The Scirocco [ʃiˈrɔkko] (also Sirocco or Schirokko ) is a hot wind from south to south-east directions that blows from the Sahara towards the Mediterranean . It's a steady, hot desert wind that often blows in spring, early summer, and fall. In extreme cases, the speeds of a tropical cyclone can be reached.
It arises from the pressure difference between cool low pressure areas in southern Europe and the hot air over the Sahara . Central Mediterranean subtropical cyclones and typical Genoa / Adriatic lows (V weather conditions) can also form the core of the action. The greater the temperature difference, the stronger the Scirocco becomes. The Scirocco is dry over Africa , but absorbs moisture over the Mediterranean , which may rain down in the European Mediterranean countries.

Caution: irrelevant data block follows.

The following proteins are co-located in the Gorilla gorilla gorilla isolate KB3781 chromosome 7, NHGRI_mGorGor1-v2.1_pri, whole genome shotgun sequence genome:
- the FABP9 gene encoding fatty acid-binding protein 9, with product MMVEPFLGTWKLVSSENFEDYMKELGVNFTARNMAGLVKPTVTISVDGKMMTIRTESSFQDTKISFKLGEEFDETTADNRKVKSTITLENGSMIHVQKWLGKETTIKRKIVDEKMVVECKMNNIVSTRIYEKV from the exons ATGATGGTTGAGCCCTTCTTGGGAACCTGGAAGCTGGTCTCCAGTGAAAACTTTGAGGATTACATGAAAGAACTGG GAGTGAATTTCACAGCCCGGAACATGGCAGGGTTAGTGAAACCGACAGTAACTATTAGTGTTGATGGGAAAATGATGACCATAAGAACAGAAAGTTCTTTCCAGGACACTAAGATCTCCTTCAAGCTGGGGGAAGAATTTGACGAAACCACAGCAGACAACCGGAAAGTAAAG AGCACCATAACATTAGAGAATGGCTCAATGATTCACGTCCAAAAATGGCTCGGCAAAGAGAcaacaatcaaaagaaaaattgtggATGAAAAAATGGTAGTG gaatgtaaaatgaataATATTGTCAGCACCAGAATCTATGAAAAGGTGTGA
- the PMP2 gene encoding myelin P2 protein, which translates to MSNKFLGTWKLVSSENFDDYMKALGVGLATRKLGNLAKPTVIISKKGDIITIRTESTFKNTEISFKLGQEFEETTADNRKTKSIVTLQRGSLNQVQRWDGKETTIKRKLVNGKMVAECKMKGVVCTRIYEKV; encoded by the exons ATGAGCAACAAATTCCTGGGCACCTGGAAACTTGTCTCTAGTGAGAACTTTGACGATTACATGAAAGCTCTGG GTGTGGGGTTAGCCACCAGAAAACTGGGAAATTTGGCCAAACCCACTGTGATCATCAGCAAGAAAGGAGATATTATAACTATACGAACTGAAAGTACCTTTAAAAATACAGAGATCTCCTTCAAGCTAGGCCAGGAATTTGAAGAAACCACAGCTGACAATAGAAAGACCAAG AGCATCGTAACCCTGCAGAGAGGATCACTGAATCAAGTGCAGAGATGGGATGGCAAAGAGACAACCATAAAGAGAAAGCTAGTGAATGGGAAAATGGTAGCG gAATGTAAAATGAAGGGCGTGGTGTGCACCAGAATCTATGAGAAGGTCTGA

Because it is formed over the desert , the Scirocco carries large amounts of sand dust with it, which gives the air a yellowish-reddish-brown color. The visibility can drop to less than a kilometer and the storm can take on the character of a sandstorm .
The sand carried along is also deposited on alpine glaciers , which leads to a visible brown coloration of the snow surface and thus to a reduction in the albedo (reflectivity) and to increased ablation . However, the Scirocco is not solely responsible for the retreat of the European glaciers, as these layers can also be covered with white snow again ( accumulation ) and other factors also play a role. The deposited dust can be partially recovered by ice cores and thus provide information about the climatic conditions of the last centuries.
|Winds in the Mediterranean|
The Scirocco has different names depending on the region:
|Spain||Lebeche or Leveche|
|Greece||Sirokos (Greek σιρόκος)|
|Croatia||Jugo ("south wind")|
|North africa||Chergui, Chili, Gibli (Libya), Chamsin , Samum|